In the previous post about Hesse’s Glass Bead Game I suggested that it would be possible to play philosophy not just for fun, but to win. Most of my writing is an attempt to show that this is a game that can be won, even if this idea is heretical in some circles, but I must admit it is usually over-long and not as clear as it should be, and may even end up giving the impression that winning would actually be very difficult.
This has to do with various problems, not least that writing intelligibly has been a problem for all of my life. Also, while winning at philosophy, in the sense that ‘winning’ is meant here, may be quite easy, it remains very difficult to explain how this can be so. Even with the best of intentions explanations soon become complicated and evolve into a flurry of words.
In part this would be because where an explanation is put too briefly it ceases to be an explanation and becomes a riddle. Lao Tsu’s simple statement, ‘True words seem paradoxical’ has the inherent potential to explain more than most books on philosophy, and yet as it stands it can hardly be called an explanation of anything. For the most part, however, the problem is that so many people assume that it would be impossible to win this ancient game, or at best only possible for great scholars and sages, and they will often have endless objections to the idea that anybody could ever win, let alone that they themselves could succeed. Meeting these endless objections requires many words and it adds numerous complications to any discussion of the topics, such that the objections may become self-fulfilling.
Yet I believe that most people could win at philosophy if they put their mind to it. It would only be necessary to have an open mind and to avoid becoming bewitched by the details.
How? In order to win at philosophy we would first have to verify for ourselves, to our own satisfaction, that this statement is true.
All positive metaphysical positions are logically indefensible.
Equivalent statements would be:
All selective conclusions about the world as a whole are undecidable.
Metaphysics does not endorse a partial metaphysical theory.
Metaphysics does not produce a positive result.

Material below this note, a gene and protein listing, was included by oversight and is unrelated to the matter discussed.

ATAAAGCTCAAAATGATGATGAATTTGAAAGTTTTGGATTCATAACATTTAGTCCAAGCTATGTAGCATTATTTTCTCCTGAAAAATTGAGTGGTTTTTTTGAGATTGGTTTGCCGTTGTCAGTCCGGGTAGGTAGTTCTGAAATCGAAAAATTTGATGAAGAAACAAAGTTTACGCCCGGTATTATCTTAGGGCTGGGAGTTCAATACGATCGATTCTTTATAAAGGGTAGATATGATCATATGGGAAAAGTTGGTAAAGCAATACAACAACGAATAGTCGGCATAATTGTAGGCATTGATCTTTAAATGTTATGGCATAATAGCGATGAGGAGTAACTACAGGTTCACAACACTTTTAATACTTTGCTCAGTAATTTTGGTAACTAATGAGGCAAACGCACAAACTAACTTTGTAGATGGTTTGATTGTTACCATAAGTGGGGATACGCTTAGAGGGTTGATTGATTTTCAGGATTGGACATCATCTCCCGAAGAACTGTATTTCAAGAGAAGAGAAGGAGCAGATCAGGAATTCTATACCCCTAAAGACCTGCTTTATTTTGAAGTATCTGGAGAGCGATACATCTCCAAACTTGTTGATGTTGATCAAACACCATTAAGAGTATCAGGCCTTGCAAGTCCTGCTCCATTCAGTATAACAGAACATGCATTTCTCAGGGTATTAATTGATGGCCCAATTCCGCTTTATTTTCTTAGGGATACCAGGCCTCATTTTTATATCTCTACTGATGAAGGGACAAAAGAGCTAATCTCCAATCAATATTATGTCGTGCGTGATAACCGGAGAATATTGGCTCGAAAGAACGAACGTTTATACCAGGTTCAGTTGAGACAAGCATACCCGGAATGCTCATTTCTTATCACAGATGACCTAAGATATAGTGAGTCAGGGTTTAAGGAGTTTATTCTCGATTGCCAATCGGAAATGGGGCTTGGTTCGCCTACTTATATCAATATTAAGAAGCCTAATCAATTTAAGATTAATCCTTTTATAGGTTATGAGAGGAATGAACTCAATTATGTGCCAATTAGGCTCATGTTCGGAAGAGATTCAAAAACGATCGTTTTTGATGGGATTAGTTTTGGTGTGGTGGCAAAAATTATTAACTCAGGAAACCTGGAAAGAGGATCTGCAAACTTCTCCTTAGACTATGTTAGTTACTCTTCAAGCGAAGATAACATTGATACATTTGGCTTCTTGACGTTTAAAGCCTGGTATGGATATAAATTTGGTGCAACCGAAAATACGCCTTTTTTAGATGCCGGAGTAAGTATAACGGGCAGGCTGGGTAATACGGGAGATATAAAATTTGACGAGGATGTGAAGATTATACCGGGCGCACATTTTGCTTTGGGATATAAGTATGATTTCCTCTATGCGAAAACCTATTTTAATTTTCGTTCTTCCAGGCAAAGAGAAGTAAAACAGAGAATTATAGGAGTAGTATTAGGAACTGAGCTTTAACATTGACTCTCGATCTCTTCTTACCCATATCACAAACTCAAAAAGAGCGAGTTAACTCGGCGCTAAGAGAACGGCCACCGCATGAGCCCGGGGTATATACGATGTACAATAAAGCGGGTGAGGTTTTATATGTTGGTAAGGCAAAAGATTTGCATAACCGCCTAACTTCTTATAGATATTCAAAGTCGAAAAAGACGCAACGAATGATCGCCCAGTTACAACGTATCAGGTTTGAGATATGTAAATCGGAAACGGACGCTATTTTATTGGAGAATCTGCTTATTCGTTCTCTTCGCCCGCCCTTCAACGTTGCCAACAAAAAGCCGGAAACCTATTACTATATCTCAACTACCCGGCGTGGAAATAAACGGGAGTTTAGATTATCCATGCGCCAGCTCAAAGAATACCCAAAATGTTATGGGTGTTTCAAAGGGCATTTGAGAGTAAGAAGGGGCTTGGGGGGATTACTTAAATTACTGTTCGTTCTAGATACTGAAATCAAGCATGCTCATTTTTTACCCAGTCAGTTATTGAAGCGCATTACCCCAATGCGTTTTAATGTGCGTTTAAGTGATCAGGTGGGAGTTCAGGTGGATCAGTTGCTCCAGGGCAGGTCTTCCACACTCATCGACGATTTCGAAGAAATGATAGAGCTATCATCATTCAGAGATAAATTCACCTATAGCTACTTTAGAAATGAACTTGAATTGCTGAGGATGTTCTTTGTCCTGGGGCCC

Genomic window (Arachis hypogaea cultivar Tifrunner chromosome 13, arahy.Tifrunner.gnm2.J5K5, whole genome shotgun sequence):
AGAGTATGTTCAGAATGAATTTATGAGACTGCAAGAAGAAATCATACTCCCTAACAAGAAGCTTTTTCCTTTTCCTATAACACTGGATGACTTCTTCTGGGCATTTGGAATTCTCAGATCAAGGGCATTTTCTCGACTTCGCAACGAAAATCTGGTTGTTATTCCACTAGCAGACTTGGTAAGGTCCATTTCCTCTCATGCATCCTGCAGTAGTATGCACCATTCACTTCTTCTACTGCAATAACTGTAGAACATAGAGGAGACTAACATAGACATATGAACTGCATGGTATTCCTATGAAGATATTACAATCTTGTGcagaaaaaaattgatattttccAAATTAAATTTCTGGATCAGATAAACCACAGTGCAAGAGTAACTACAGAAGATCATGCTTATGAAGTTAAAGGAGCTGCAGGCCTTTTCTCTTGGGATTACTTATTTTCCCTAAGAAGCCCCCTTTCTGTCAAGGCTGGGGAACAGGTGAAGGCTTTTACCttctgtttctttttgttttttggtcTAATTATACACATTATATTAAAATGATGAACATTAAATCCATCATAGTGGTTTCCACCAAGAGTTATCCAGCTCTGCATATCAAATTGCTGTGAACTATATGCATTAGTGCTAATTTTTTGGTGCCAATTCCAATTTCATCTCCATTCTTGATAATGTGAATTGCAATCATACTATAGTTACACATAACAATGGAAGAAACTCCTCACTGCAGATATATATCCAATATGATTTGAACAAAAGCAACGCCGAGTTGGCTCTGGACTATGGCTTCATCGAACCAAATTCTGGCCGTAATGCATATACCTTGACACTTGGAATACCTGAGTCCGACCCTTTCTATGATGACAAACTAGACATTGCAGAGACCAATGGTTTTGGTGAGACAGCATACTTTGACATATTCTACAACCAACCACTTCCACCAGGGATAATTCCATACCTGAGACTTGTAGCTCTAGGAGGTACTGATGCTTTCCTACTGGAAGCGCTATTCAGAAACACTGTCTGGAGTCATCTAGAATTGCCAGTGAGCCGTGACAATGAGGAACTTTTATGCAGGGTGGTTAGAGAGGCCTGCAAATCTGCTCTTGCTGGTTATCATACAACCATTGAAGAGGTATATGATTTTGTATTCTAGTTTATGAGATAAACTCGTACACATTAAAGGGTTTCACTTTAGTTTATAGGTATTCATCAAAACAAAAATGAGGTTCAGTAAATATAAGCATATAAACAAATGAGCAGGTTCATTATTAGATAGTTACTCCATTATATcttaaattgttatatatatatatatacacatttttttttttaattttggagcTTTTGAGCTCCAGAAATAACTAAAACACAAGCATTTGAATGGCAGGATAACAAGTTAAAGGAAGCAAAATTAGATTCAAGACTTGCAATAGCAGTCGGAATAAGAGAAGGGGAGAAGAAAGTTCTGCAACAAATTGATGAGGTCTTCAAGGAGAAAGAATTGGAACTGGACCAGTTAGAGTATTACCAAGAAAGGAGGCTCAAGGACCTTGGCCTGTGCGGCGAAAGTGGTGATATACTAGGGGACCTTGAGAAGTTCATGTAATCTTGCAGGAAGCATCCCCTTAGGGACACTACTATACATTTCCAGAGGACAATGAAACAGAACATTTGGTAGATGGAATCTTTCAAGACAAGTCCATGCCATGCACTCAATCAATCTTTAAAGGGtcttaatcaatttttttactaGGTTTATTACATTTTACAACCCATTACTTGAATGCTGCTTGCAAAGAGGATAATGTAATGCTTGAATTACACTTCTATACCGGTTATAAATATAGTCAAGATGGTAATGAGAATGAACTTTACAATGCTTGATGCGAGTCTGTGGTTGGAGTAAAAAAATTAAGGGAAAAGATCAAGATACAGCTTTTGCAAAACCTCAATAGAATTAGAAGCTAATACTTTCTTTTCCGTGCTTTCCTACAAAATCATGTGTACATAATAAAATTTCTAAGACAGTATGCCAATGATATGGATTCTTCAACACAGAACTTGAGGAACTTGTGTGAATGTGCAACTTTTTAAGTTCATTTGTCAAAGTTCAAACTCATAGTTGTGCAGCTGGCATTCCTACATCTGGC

That’s about it really. Once we have done this will then we will be in a position to make the final decisive deductive move and win the game.
Now to add some more words to confuse the issues.
To verify the truth of the statement above we would have to prove, or become convinced, that according to reason there is only one metaphysical theory that works and that can be true. This is because a verification would require the refutation of all positive metaphysical theories. What would then remain is the only metaphysical theory for which the statement above could be true, for which it would have to be true, that would predict and explain its truth. What remains would be a neutral metaphysical position, the only theory for which all positive position would be not just logically indefensible but also false. Their logical indefensibility would be explained by their falsity. If the world is correctly described by a neutral metaphysical position then we would expect all other descriptions to be logically flawed, and they are. Almost all philosophers agree that they are flawed. This is, after all, the reason why academic metaphysics and philosophy of mind is at a standstill.
When we have verified the statement above we will have identified the only plausible metaphysical theory and will have an unfalsifiable solution for all major problems of philosophy. This would be not quite the end of the game. For the decisive final move we would have to start actually believing that this theory is true and gives the correct solution for philosophical problems. That is to say, we would have to buy in to our calculations. By adopting a neutral metaphysical position we become invulnerable in philosophy. We can refute all metaphysical theories except our own, while our own is demonstrably irrefutable.